Senior Brazilian government officials said the country is eager to seize the commercial opportunities of 5G technology and is working on the rules for the auction of the fifth-generation spectrum, with special focus on aspects such as security and cost-effectiveness.
At the Painel Telebrasil conference on Tuesday (8), Brazil’s vice president Hamilton Mourão said the country “can’t miss out on the 5G opportunity” by not keeping up with other countries that are investing in the technology.
“[Failure to seize] this opportunity would mean decades of setbacks and losses”, Mourão said, adding that the government sees the relevance of telecommunications networks in “a world that is moving towards the era of knowledge”.
“Networks have to be reliable, fast and secure. They will enable a better present and a better future”, he argued.
It is up to the government to conduct the process of adaptation of the Brazilian telecommunications system to the new technology, the vice president noted: “This must be done safely, protecting our sensitive knowledge and our privacy, but using the means already available and considering the principles of efficiency, cost-effectiveness and security.”
According to the vice president, the government is working on the rules for the auction of the next-generation spectrum. Mourão said the Ministry of Science, Technology and Innovations and the Ministry of Communications are working alongside the national telecoms agency Anatel and the Institutional Security Office to “set technical parameters for the bidding process, so as to create the right conditions in the shortest possible timeframe so that our operators can start adapting to the new system”.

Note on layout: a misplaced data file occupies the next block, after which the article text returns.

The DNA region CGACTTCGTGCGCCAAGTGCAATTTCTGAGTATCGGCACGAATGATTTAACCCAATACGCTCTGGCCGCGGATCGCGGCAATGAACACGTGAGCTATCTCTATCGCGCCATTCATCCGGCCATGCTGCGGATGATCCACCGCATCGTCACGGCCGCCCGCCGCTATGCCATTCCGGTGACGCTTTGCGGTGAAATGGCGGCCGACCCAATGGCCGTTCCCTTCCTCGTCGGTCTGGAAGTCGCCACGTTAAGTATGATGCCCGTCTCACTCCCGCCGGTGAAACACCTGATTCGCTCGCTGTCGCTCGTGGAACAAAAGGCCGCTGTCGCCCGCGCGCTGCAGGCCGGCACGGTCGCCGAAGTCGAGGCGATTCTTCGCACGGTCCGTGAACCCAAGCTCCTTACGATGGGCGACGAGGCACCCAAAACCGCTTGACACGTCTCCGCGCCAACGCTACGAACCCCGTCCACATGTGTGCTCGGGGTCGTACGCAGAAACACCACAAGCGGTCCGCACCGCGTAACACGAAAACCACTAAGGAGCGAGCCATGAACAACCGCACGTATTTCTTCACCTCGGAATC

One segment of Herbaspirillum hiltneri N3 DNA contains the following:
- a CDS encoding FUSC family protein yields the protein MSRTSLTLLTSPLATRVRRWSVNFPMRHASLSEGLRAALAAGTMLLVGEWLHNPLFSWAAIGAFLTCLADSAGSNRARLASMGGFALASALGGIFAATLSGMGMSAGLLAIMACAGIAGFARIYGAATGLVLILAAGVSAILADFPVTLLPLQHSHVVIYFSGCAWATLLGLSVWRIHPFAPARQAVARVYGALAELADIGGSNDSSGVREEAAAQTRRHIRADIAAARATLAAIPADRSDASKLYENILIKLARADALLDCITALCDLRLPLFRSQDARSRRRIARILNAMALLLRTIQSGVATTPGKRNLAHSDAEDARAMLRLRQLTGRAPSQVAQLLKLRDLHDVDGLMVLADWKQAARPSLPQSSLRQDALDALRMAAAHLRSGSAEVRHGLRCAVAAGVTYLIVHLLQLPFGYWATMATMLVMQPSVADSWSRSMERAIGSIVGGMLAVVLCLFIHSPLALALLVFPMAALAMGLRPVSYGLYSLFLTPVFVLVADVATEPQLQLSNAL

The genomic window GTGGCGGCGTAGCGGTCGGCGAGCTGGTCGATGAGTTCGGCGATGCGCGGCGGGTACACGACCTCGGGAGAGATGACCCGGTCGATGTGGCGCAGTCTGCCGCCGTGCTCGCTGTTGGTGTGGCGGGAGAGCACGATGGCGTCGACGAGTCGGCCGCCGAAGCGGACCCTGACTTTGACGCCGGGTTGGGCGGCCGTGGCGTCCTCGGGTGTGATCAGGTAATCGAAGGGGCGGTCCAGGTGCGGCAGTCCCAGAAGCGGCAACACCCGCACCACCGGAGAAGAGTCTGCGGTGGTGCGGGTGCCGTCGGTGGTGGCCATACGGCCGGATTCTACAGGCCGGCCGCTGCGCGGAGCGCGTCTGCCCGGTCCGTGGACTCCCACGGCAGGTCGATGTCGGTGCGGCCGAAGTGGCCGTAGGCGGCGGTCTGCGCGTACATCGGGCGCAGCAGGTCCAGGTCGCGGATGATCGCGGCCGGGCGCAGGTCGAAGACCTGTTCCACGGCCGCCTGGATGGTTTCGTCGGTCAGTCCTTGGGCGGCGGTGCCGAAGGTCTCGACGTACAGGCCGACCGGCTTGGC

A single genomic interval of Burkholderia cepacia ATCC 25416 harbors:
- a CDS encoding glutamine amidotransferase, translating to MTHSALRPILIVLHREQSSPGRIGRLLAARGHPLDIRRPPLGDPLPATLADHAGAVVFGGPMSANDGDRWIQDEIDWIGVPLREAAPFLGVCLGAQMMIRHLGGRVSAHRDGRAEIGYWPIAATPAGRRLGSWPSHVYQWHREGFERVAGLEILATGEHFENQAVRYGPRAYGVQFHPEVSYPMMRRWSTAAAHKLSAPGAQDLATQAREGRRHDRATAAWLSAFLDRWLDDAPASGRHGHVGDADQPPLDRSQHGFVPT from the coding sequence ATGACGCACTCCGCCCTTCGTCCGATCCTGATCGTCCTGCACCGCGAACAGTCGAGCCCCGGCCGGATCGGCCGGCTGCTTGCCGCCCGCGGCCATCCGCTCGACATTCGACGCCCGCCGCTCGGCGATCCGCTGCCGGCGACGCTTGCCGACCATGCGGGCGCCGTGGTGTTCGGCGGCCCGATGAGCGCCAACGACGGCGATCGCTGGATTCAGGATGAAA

Last year, Mourão confirmed that Brazilian president Jair Bolsonaro was asked by US president Donald Trump to stop Huawei from developing new mobile networks in Brazil. At the time, Mourão said the government would not interfere with the Chinese giant’s activities – as long as the firm creates local jobs and plays by its rules.
Brazil’s 5G auction was originally set to be held in March, but it was then delayed due to the pandemic. In June this year, Anatel’s president Leonardo Euler said that in the most optimistic scenario, the auction could happen in the first quarter of 2021.
Such delays could cost Brazil billions in lost tax revenues as well as investments: vendors like Ericsson and Nokia have shown interest in the country’s coveted 5G spectrum and have announced plans to invest heavily and attract opportunities to the Latin market.
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